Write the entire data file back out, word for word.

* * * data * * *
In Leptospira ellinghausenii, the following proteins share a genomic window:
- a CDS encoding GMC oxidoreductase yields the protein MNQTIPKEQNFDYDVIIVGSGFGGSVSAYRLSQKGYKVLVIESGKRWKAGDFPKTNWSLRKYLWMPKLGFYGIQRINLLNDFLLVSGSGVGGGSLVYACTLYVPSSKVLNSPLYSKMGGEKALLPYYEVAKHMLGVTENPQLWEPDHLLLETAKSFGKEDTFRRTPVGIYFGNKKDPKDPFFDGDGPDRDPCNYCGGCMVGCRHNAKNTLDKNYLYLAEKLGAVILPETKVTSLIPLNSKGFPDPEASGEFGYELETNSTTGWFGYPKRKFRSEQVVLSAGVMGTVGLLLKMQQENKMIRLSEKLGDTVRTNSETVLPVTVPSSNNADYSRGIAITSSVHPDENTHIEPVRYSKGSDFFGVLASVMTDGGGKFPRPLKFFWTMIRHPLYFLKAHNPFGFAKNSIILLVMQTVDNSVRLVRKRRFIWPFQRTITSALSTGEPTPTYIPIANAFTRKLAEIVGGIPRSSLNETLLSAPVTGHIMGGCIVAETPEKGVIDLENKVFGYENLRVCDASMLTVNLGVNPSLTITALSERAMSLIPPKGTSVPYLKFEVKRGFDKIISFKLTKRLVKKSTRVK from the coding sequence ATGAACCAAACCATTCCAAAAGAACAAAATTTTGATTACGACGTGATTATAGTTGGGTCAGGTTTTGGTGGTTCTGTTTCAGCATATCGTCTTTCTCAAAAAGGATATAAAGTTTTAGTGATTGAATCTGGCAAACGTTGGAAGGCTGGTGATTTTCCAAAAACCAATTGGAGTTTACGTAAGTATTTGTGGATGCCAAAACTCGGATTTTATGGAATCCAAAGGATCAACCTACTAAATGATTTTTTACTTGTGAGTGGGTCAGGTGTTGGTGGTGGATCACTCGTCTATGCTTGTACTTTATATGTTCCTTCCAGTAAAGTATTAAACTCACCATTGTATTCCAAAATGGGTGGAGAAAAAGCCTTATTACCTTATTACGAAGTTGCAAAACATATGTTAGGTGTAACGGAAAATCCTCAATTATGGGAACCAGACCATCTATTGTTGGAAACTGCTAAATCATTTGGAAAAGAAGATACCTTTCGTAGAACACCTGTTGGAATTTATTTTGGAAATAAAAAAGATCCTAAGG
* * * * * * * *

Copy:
In Leptospira ellinghausenii, the following proteins share a genomic window:
- a CDS encoding GMC oxidoreductase yields the protein MNQTIPKEQNFDYDVIIVGSGFGGSVSAYRLSQKGYKVLVIESGKRWKAGDFPKTNWSLRKYLWMPKLGFYGIQRINLLNDFLLVSGSGVGGGSLVYACTLYVPSSKVLNSPLYSKMGGEKALLPYYEVAKHMLGVTENPQLWEPDHLLLETAKSFGKEDTFRRTPVGIYFGNKKDPKDPFFDGDGPDRDPCNYCGGCMVGCRHNAKNTLDKNYLYLAEKLGAVILPETKVTSLIPLNSKGFPDPEASGEFGYELETNSTTGWFGYPKRKFRSEQVVLSAGVMGTVGLLLKMQQENKMIRLSEKLGDTVRTNSETVLPVTVPSSNNADYSRGIAITSSVHPDENTHIEPVRYSKGSDFFGVLASVMTDGGGKFPRPLKFFWTMIRHPLYFLKAHNPFGFAKNSIILLVMQTVDNSVRLVRKRRFIWPFQRTITSALSTGEPTPTYIPIANAFTRKLAEIVGGIPRSSLNETLLSAPVTGHIMGGCIVAETPEKGVIDLENKVFGYENLRVCDASMLTVNLGVNPSLTITALSERAMSLIPPKGTSVPYLKFEVKRGFDKIISFKLTKRLVKKSTRVK from the coding sequence ATGAACCAAACCATTCCAAAAGAACAAAATTTTGATTACGACGTGATTATAGTTGGGTCAGGTTTTGGTGGTTCTGTTTCAGCATATCGTCTTTCTCAAAAAGGATATAAAGTTTTAGTGATTGAATCTGGCAAACGTTGGAAGGCTGGTGATTTTCCAAAAACCAATTGGAGTTTACGTAAGTATTTGTGGATGCCAAAACTCGGATTTTATGGAATCCAAAGGATCAACCTACTAAATGATTTTTTACTTGTGAGTGGGTCAGGTGTTGGTGGTGGATCACTCGTCTATGCTTGTACTTTATATGTTCCTTCCAGTAAAGTATTAAACTCACCATTGTATTCCAAAATGGGTGGAGAAAAAGCCTTATTACCTTATTACGAAGTTGCAAAACATATGTTAGGTGTAACGGAAAATCCTCAATTATGGGAACCAGACCATCTATTGTTGGAAACTGCTAAATCATTTGGAAAAGAAGATACCTTTCGTAGAACACCTGTTGGAATTTATTTTGGAAATAAAAAAGATCCTAAGG